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JetBlue Will Stop Passengers Using Personal Privacy Doors On its New Planes Because it Doesn’t Want to Pay For Additional Flight Attendants

JetBlue Will Stop Passengers Using Personal Privacy Doors On its New Planes Because it Doesn’t Want to Pay For Additional Flight Attendants

a row of seats in an airplane

JetBlue will stop its Mint passengers from using the personal privacy doors fitted to its newest Business Class suites because it doesn’t want to pay for an additional flight attendant required to lock them open during taxi, takeoff and landing.

The move results from a bizarre rule from the Federal Aviation Administration (FAA), which requires airlines with Business Class suites fitted with personal privacy doors to have an additional flight attendant on duty over and above the normal federally mandated minimum.

Ordinarily, airlines must have a flight attendant onboard for every 50 passengers or part thereof. For example, JetBlue’s fleet of A321neo aircraft has 200 passenger seats fitted, so the minimum number of flight attendants required on this aircraft is four.

And JetBlue’s A321neos that are fitted out with the airline’s highly-regarded Mint Business Class suite usually require four flight attendants for the 160 seats installed on one variant and three flight attendants for the Long Range variant which has 138 seats installed.

But as flagged by Seth Miller, both variants of the A321neo with Mint suites have had one extra flight attendant working on them since March due to an FAA rule that concluded the extra workload required to lock and unlock the personal privacy doors was too much for just the minimum required number of crew.

As a result, JetBlue has been required to roster an additional flight attendant on these planes just to comply with the requirement of locking and unlocking the personal privacy doors in Mint.

To get around this requirement and reduce the number of flight attendants working on the variant with just 16 Mint suites, JetBlue has now decided to disable the doors, meaning that they’ll be permanently locked open.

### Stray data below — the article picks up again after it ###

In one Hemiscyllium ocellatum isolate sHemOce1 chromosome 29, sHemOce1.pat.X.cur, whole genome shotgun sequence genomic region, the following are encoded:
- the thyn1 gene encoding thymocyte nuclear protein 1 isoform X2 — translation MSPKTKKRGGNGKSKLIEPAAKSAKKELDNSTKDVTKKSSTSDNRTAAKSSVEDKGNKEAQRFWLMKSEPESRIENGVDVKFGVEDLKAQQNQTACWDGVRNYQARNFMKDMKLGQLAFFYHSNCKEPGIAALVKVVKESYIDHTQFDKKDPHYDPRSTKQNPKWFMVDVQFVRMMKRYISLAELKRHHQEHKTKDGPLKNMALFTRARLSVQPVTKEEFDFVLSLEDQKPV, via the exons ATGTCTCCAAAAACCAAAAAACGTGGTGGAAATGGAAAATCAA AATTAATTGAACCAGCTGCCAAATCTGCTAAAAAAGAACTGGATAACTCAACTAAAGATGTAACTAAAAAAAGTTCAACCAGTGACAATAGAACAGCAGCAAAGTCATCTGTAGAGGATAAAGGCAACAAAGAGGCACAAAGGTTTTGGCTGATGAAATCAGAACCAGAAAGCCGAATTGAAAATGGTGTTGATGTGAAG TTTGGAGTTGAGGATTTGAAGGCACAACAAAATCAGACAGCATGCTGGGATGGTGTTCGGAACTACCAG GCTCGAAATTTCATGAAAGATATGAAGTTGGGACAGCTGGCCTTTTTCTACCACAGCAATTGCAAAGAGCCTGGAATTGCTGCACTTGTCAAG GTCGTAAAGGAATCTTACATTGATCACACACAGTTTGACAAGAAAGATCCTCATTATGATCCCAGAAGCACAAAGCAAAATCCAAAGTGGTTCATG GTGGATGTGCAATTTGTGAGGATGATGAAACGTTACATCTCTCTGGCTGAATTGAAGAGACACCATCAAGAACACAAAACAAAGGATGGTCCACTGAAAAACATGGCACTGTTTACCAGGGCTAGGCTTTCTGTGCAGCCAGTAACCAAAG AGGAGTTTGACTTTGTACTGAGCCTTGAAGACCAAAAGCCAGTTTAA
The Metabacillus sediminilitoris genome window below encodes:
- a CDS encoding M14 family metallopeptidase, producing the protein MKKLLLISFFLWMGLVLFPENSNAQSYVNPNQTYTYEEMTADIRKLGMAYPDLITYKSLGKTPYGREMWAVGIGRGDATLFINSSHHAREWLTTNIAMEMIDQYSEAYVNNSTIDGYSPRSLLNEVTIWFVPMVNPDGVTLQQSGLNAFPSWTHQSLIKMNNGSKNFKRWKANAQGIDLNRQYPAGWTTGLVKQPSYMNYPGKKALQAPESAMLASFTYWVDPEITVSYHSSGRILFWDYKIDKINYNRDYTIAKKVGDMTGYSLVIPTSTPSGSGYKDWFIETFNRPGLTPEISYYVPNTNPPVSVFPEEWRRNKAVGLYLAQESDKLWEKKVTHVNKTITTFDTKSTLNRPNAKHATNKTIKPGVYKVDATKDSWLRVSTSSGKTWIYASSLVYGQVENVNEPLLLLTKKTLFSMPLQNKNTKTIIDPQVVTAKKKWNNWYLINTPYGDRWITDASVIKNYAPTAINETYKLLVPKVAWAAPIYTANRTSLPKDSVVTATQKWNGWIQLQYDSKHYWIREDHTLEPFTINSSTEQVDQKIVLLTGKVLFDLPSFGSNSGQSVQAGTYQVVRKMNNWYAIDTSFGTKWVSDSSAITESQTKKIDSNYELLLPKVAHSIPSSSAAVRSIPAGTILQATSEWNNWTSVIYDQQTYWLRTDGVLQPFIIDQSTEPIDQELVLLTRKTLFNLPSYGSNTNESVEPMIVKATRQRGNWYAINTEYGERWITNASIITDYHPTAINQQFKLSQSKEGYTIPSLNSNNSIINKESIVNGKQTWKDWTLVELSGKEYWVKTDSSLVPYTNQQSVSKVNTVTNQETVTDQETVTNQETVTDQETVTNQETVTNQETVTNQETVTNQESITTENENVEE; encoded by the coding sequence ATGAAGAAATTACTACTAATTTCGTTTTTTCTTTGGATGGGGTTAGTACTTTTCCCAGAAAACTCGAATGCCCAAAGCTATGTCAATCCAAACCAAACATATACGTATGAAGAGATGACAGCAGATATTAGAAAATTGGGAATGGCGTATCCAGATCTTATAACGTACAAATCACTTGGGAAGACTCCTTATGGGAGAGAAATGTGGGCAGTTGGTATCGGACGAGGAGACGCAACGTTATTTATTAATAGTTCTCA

Personal privacy doors in Business Class were first debuted by Delta Air Lines but became big news when Qatar Airways launched its much-touted QSuite Business Class product.

Since then, we’ve seen all sorts of airlines launch new Business Class seats which feature personal privacy doors. Sometimes, they’ve been viewed as a bit of a gimmick by some industry observers, but they’ve proved to be an important differentiator and are valued by passengers.

To get around obvious safety considerations, personal privacy doors are locked in the open position for taxi, takeoff and landing – a manual task that requires flight attendants to manipulate a special tool or switch and then verify that the door is, in fact, locked securely in place.

The process should be relatively quick and simple, although these doors can be pretty temperamental and sometimes require more time and effort to lock into position than the manufacturers originally envisioned.

According to research conducted by Seth Miller, the FAA originally planned to certify an exemption for personal privacy doors that wouldn’t require extra staffing levels before backtracking after they concluded the workload to lock the doors into place was “considered significant”.

JetBlue has complied with this rule since March but now plans to disable the personal privacy doors on affected aircraft by the end of August. At present, JetBlue has eight A321neos in its fleet with a 16-seater Mint cabin, which will require the personal privacy doors to be disabled.

Once the doors are disabled, Jetblue will immediately revert to minimum FAA crewing levels on these airplanes.

View Comment (1)
  • The rule is not bizarre; it is clearly spelled out in the regulatory exemption that allows doors to be installed on the planes.

    Also, not all doors are being disabled. Only the 16J A321neo config will have that change as JetBlue does not want to roster five FAs on those planes where all the other A320-family configs take four.

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